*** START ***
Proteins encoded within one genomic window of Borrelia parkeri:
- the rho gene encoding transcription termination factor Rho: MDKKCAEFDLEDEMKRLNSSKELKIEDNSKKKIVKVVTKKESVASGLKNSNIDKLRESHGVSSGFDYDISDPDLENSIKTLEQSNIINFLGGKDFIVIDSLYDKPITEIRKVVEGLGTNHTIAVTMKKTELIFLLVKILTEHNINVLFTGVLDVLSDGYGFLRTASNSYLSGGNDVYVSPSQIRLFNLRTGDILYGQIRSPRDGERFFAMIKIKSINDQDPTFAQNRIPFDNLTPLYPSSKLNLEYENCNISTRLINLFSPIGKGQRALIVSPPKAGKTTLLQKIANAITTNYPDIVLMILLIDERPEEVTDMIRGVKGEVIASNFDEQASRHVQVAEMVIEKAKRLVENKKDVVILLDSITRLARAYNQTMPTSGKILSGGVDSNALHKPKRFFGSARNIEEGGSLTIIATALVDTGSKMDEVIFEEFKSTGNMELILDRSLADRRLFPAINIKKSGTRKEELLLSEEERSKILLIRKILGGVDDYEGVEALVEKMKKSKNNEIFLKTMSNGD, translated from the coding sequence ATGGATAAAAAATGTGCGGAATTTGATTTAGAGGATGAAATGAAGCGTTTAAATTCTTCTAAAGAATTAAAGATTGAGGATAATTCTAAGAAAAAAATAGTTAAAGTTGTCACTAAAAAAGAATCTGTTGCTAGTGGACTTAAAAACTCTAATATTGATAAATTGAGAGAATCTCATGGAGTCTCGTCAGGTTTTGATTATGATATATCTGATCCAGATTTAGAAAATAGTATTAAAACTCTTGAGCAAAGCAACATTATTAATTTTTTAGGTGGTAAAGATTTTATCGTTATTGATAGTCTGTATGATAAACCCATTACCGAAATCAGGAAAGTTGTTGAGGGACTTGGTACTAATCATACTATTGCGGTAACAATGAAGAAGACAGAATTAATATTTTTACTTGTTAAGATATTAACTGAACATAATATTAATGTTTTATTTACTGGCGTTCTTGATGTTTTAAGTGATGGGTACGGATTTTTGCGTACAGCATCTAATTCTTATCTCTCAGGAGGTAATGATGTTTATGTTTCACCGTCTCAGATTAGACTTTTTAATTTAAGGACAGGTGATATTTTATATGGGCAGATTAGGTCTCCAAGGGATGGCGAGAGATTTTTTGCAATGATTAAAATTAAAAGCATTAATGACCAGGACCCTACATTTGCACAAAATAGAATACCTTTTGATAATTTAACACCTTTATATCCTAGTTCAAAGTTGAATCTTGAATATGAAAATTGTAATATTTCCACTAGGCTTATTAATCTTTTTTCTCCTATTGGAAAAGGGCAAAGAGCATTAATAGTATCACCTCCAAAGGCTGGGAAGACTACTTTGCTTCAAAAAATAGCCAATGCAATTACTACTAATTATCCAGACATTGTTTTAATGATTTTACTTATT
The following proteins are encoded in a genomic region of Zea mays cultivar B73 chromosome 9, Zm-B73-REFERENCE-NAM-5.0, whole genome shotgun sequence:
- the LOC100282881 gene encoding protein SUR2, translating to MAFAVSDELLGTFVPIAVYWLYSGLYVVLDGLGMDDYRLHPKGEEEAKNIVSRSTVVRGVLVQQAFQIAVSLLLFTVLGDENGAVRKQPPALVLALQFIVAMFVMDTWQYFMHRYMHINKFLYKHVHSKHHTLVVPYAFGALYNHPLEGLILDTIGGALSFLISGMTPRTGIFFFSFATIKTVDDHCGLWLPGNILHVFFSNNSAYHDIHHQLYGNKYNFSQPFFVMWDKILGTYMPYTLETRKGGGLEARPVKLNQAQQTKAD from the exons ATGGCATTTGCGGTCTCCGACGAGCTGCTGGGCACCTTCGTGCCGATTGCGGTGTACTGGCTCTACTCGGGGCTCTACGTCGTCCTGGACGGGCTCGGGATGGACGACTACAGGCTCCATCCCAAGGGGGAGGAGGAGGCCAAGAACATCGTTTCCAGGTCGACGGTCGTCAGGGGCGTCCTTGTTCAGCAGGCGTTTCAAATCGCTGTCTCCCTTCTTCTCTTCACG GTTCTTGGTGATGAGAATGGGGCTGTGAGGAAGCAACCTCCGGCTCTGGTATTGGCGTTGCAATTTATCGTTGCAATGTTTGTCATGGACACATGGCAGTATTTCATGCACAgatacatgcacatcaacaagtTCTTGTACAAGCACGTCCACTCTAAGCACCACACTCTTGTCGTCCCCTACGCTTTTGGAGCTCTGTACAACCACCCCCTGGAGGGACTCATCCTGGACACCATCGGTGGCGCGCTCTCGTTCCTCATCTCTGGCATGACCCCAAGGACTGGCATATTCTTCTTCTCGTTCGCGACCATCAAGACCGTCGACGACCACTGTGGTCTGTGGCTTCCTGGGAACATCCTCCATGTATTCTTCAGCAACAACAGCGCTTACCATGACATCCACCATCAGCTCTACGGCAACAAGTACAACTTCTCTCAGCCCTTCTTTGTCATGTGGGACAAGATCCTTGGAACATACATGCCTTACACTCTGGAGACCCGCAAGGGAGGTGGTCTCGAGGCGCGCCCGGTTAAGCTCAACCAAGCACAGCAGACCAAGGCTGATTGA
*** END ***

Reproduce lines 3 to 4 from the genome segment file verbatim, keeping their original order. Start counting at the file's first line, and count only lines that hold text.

The following proteins are encoded in a genomic region of Zea mays cultivar B73 chromosome 9, Zm-B73-REFERENCE-NAM-5.0, whole genome shotgun sequence:
- the LOC100282881 gene encoding protein SUR2, translating to MAFAVSDELLGTFVPIAVYWLYSGLYVVLDGLGMDDYRLHPKGEEEAKNIVSRSTVVRGVLVQQAFQIAVSLLLFTVLGDENGAVRKQPPALVLALQFIVAMFVMDTWQYFMHRYMHINKFLYKHVHSKHHTLVVPYAFGALYNHPLEGLILDTIGGALSFLISGMTPRTGIFFFSFATIKTVDDHCGLWLPGNILHVFFSNNSAYHDIHHQLYGNKYNFSQPFFVMWDKILGTYMPYTLETRKGGGLEARPVKLNQAQQTKAD from the exons ATGGCATTTGCGGTCTCCGACGAGCTGCTGGGCACCTTCGTGCCGATTGCGGTGTACTGGCTCTACTCGGGGCTCTACGTCGTCCTGGACGGGCTCGGGATGGACGACTACAGGCTCCATCCCAAGGGGGAGGAGGAGGCCAAGAACATCGTTTCCAGGTCGACGGTCGTCAGGGGCGTCCTTGTTCAGCAGGCGTTTCAAATCGCTGTCTCCCTTCTTCTCTTCACG GTTCTTGGTGATGAGAATGGGGCTGTGAGGAAGCAACCTCCGGCTCTGGTATTGGCGTTGCAATTTATCGTTGCAATGTTTGTCATGGACACATGGCAGTATTTCATGCACAgatacatgcacatcaacaagtTCTTGTACAAGCACGTCCACTCTAAGCACCACACTCTTGTCGTCCCCTACGCTTTTGGAGCTCTGTACAACCACCCCCTGGAGGGACTCATCCTGGACACCATCGGTGGCGCGCTCTCGTTCCTCATCTCTGGCATGACCCCAAGGACTGGCATATTCTTCTTCTCGTTCGCGACCATCAAGACCGTCGACGACCACTGTGGTCTGTGGCTTCCTGGGAACATCCTCCATGTATTCTTCAGCAACAACAGCGCTTACCATGACATCCACCATCAGCTCTACGGCAACAAGTACAACTTCTCTCAGCCCTTCTTTGTCATGTGGGACAAGATCCTTGGAACATACATGCCTTACACTCTGGAGACCCGCAAGGGAGGTGGTCTCGAGGCGCGCCCGGTTAAGCTCAACCAAGCACAGCAGACCAAGGCTGATTGA